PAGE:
Meanwhile, in Trenton, David Rosen, the state's nonpartisan legislative budget and finance officer, told Assembly lawmakers that the slowing economy could result in the state collecting at least $289 million less in taxes in the next fiscal year than was previously estimated by Corzine.

In response, Assembly Budget Chairman Louis Greenwald (D., Camden) suggested that the state look into the possibility of allowing municipalities to levy other types of taxes. (Adrienne Lu, Inquirer)

New houses won’t hurt environment, Corzine says

Gov. Jon Corzine said yesterday he will not weaken environmental regulations in his attempt to create 100,000 new and refurbished affordable houses and apartments.

He was responding to concerns raised by environmentalists about recommendations by builder-dominated subcommittees of the state Department of Community Affairs' Housing Policy Task Force. They recommended easing the regulations to clear the way for affordable housing in suburban and rural areas.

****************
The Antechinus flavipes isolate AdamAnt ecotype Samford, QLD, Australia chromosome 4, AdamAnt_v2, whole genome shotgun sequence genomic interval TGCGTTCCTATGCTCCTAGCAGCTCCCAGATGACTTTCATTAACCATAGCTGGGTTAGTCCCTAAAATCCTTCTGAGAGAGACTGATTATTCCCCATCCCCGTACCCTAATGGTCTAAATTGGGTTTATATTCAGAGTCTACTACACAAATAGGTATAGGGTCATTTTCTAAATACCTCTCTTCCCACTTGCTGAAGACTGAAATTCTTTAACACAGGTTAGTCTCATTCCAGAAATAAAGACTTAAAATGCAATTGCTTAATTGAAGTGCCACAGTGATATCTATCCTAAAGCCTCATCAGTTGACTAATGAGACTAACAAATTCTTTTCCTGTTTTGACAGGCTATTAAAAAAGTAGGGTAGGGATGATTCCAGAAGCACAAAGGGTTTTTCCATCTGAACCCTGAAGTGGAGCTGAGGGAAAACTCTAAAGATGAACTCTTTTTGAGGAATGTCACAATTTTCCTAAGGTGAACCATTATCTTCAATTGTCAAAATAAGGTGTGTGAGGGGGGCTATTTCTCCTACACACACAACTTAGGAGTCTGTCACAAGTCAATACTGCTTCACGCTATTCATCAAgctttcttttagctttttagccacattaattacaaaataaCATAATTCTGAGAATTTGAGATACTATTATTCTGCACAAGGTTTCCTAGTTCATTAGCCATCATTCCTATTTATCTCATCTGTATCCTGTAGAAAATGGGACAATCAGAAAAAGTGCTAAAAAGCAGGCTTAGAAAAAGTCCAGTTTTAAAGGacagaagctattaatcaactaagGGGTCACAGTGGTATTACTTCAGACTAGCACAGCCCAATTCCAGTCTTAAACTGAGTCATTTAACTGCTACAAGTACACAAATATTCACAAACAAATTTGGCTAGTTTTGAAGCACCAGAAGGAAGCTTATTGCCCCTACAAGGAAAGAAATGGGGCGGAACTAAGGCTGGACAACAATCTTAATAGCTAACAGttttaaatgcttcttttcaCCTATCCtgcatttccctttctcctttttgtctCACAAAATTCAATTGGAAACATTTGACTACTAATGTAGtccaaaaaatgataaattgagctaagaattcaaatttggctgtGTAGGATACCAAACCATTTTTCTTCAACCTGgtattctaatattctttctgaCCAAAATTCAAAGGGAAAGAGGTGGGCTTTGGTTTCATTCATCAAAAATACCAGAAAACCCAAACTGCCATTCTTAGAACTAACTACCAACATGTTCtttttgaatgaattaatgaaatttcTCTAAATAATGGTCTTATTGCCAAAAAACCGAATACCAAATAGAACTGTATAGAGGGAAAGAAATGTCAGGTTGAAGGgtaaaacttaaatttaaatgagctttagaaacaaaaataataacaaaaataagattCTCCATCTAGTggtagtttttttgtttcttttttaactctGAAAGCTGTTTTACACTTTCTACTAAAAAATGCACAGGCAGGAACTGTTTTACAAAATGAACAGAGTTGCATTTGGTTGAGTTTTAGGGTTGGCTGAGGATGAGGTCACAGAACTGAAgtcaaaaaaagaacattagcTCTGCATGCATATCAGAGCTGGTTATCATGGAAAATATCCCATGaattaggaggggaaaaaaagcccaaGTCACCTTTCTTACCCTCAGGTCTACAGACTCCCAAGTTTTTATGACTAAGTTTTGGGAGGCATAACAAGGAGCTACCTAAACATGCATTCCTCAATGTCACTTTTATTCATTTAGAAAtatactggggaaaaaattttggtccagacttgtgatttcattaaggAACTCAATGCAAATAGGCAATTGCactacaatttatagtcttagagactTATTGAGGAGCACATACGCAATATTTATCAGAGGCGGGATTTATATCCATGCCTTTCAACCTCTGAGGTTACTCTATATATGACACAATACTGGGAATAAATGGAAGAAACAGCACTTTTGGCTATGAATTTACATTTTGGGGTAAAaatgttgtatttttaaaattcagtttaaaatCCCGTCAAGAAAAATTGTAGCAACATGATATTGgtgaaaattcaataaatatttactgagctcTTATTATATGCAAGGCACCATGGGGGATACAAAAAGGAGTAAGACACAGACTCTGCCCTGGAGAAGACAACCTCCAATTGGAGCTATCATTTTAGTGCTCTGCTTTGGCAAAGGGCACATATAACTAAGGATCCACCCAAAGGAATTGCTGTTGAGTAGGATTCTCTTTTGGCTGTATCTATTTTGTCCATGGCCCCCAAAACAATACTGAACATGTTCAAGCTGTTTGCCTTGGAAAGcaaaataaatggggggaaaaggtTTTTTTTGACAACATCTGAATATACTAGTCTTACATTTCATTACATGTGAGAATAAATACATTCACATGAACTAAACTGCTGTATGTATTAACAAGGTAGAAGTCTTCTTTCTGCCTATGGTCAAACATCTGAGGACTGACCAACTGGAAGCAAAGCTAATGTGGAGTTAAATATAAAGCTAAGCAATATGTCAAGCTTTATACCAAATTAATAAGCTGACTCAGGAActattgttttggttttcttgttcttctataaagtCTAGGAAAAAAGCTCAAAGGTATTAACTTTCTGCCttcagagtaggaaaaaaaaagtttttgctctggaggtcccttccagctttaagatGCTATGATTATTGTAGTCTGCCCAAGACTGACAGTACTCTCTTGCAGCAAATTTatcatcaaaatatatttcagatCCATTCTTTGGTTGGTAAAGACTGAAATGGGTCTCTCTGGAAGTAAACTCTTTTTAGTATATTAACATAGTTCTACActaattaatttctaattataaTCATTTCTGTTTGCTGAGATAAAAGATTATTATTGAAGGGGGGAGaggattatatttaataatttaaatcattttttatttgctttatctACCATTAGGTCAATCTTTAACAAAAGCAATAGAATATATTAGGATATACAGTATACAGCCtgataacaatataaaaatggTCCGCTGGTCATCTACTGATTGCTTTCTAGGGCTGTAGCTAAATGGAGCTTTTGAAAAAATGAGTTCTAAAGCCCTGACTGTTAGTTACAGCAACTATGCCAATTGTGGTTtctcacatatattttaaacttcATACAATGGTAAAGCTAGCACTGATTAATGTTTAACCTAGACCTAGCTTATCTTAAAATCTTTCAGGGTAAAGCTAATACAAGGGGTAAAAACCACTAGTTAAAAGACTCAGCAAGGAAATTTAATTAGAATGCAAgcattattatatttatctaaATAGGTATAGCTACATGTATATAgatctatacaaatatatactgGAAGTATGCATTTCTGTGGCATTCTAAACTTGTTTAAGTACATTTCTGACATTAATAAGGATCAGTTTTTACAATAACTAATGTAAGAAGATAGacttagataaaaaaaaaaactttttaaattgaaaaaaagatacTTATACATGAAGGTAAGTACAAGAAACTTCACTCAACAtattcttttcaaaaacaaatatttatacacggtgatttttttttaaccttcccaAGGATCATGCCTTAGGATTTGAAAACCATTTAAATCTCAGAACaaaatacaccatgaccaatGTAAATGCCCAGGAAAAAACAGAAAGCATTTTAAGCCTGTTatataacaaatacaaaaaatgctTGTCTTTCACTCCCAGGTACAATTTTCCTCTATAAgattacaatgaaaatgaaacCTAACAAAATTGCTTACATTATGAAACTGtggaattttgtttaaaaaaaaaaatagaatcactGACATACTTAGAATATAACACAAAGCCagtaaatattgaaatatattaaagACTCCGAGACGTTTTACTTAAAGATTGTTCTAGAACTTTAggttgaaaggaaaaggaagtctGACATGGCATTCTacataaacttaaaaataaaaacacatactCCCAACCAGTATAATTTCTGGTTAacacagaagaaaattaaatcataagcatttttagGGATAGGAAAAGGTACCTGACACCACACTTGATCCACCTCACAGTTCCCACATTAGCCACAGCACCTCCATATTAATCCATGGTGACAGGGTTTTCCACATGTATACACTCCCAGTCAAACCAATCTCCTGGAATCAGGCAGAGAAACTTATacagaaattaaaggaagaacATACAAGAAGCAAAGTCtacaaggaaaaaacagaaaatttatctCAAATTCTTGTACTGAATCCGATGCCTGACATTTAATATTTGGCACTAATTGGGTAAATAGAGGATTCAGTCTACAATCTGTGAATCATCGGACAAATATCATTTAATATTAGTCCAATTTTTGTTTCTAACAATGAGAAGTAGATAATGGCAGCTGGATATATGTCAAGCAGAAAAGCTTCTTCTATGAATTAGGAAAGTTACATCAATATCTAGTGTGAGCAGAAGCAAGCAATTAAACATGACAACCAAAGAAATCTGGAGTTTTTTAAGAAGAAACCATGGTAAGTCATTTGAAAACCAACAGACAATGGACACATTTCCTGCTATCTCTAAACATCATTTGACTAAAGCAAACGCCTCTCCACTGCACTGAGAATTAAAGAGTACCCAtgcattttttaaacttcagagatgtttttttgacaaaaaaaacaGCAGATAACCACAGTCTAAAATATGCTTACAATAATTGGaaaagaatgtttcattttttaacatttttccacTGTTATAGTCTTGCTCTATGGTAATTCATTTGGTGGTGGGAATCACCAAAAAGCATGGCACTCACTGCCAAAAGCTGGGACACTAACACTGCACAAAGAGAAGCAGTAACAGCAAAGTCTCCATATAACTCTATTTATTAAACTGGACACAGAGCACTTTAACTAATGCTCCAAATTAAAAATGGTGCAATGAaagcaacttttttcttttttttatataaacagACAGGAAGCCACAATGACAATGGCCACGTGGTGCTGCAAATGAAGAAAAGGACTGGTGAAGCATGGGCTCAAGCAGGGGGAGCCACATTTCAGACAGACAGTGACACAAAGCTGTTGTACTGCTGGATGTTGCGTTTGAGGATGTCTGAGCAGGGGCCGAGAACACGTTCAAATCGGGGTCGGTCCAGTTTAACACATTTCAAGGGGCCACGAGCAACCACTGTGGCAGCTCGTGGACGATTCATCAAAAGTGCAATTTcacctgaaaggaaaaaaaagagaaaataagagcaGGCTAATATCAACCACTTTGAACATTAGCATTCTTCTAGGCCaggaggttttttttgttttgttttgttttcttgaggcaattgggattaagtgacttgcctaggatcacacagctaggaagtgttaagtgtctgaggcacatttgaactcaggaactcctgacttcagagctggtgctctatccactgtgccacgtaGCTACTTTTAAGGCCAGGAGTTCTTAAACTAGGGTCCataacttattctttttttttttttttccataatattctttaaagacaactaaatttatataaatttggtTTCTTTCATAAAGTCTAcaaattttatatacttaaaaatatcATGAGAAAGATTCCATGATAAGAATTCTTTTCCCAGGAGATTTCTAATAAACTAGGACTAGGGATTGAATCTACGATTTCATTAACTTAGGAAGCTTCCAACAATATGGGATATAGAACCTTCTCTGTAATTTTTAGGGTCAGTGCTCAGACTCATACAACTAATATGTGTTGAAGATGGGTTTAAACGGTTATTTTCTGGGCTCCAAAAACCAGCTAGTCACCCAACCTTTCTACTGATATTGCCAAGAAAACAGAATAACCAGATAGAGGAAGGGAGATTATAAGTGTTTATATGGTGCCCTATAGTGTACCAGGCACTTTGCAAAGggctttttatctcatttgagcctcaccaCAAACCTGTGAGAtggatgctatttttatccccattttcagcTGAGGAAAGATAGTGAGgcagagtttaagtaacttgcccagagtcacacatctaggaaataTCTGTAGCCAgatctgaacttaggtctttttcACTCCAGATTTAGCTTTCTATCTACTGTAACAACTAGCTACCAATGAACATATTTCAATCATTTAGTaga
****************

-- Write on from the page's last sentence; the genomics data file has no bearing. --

"We have no intention of gut ting environmental laws," Corzine said. "Most people know we have put down (bolstered) water quality and sewer rules and flood rules and we have a number of initiatives coming. People would say I am spending too much time with environmentalists and not enough time with others. We want to make sure we are thoughtful about all these issues, but we have no intention of gutting anything long-term that has an impact on the environment."

Leaders of four environmental organizations wrote Corzine, asking him to head off any attempt to soften state Department of Environmental Protection water quality and open space regulations. (Tom Hester, Star-Ledger)

Minimum approval for Somerset budget

Subdued and sparse, the Somerset County freeholders last night approved a 2008 operating budget aimed at maintaining services without creating economic hardships.

Only three of the five freeholders attended, the minimum needed to approve the $220.2 million spending plan, up about 1.5 percent from the same time last year.

The figure will rise as the county receives state and federal grants over the course of the year. County taxes already are up slightly, about 2 percent, but the economic downtown will cushion the impact on many taxpayers, according to the freeholders.